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Carol is unable to meet Erik and feels depressed about Fern. She suddenly feels convinced that she loves Erik. She tries to remember his looks and the things he used to say. Once, when Kennicott is away in the country, Erik comes to Carol's house and asks her to go for a walk. She dresses up in her tweed coat and rubber shoes and goes to the grain elevator where he waits for her. They go for a long walk. Erik tells her about the tailor's shop at Minneapolis where he had worked. He tells her about how they made fun of him and of how he would dream of being a marquis in Italy. He shows her the poem he had written for her. It is a badly written verse yet she feels greatful. She insists that they should go home but he wants to stay for some time. He wants to build a fire and makes her sit near it. As they stand talking a car comes towards them. Kennicott calls out to them from the car. He tells Erik to sit in front and Carol is left to sit by herself at the back. Kennicott talks to Erik about hunting. He stops the car when they reach the main street. Erik shakes hands with Carol and leaves. Once they reach home Carol wants to tell Kennicott everything. But he busies himself with his usual chores in the house. Then he settles down and tells Carol that he would not act the part of the outraged husband. He likes her and he respects her. He adds that he cannot be dramatic. He tells her that she should stop going around with Erik before she gets into trouble like Fern Mullins did. Carol is shocked that he knew about Carol's interest in Erik all along. Kennicott tells her gently that Gopher Prairie was not a place where anyone could do anything without everyone finding it out. He is sure that Carol is so colds that she would not bear to let him even touch her.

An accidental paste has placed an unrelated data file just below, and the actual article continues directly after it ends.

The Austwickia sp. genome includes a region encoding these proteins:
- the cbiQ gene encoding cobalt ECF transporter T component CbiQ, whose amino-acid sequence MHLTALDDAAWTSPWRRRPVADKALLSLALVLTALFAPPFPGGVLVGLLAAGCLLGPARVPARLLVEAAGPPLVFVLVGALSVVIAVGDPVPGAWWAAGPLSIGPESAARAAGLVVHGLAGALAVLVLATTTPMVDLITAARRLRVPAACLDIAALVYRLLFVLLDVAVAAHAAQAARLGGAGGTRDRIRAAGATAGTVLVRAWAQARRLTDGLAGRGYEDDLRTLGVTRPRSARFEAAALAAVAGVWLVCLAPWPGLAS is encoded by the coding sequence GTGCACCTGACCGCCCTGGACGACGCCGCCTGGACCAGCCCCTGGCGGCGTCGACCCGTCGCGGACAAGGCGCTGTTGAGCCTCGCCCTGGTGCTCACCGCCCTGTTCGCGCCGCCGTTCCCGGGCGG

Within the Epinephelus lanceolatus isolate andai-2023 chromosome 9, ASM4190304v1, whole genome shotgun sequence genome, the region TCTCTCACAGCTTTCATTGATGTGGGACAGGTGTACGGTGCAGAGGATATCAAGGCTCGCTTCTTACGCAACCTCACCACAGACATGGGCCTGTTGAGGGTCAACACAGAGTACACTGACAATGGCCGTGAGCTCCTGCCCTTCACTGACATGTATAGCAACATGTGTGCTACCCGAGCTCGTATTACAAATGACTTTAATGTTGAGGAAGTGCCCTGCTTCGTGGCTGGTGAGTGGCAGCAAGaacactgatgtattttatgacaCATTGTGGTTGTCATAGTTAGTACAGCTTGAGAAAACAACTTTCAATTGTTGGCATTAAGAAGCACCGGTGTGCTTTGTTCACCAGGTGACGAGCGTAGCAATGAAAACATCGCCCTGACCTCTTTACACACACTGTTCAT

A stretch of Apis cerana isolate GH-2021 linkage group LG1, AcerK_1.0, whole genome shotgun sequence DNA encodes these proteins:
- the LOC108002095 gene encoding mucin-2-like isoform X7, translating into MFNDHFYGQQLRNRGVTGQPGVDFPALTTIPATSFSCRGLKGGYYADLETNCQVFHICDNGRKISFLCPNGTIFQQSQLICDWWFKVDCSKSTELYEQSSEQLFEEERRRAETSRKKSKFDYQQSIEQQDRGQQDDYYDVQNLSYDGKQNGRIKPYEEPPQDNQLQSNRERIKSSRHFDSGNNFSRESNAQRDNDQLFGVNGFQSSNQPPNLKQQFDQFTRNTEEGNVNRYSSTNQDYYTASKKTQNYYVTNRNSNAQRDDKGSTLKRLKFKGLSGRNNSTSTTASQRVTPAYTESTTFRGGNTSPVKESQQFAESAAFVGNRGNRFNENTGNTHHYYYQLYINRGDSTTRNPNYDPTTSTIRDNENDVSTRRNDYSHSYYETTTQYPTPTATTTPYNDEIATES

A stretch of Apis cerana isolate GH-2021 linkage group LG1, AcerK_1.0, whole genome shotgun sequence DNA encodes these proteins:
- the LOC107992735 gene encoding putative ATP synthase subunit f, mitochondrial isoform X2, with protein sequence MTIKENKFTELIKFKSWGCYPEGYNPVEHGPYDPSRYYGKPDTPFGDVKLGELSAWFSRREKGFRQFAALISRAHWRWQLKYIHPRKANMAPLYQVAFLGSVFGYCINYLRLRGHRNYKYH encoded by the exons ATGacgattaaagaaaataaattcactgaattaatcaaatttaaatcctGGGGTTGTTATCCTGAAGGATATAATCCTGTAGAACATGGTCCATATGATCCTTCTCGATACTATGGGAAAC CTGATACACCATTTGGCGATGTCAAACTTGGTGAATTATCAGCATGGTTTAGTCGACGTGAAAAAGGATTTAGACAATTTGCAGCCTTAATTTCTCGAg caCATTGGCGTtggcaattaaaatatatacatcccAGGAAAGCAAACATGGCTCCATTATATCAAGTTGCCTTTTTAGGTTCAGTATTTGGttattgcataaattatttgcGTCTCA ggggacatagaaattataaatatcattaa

She tells Kennicott that she admires Erik because he is an artist. Kennicott talks about his work as a doctor and how he has to attend to the patients day and night-hot or cold weather or even through blizzards. He tells her how much he loves her and how the thought of her waiting for him makes him forget all his discomfort.
Kennicott asks her if he himself is so bad that she cannot love him anymore. Carol admits that she never thought of leaving. She asserts that marriage weaves people together and that it cannot be broken even when it has to be. He carries her upstairs and puts her on her bed and leaves her alone.
The next evening he gives Carol a letter from Erik, which informs her briefly that he is going away to Minneapolis. She rushes into Kennicott's arms and once again they become lovers. A week after Erik's departure his father comes to Kennicott's house and blames Carol for his son's disappearance. He abuses her. Carol accuses him of exploiting Erik and threatens to call the police. He calls her names before leaving. When Kennicott returns she tells him that she wants to go away to California. He promises to take her and tells her that running away would give people chance to talk. She should face them to silence them. He would take her out after three weeks.
When Aunt Beside tries to needle her, Kennicott tells her that Carol and himself had taken Erik out for a walk and that Erik had got a good job offer in Minneapolis and he himself had advised Erik to take it. Guy Pollock talks to her about books when he meets her on the crowded street. Vida takes her to Jolly Seventeen. Carol disappoints the matrons of the club by talking about their plans to go to California and asking for their suggestions.
The Smails are requested to stay in Kennicott's house and take care of Hugh. Kennicott wants to know if Carol wanted to buy clothes at Minneapolis. She has no wish to stop but wants to get as far away as possible. They take a train. Carol feels as if the gray fields were closing in on her.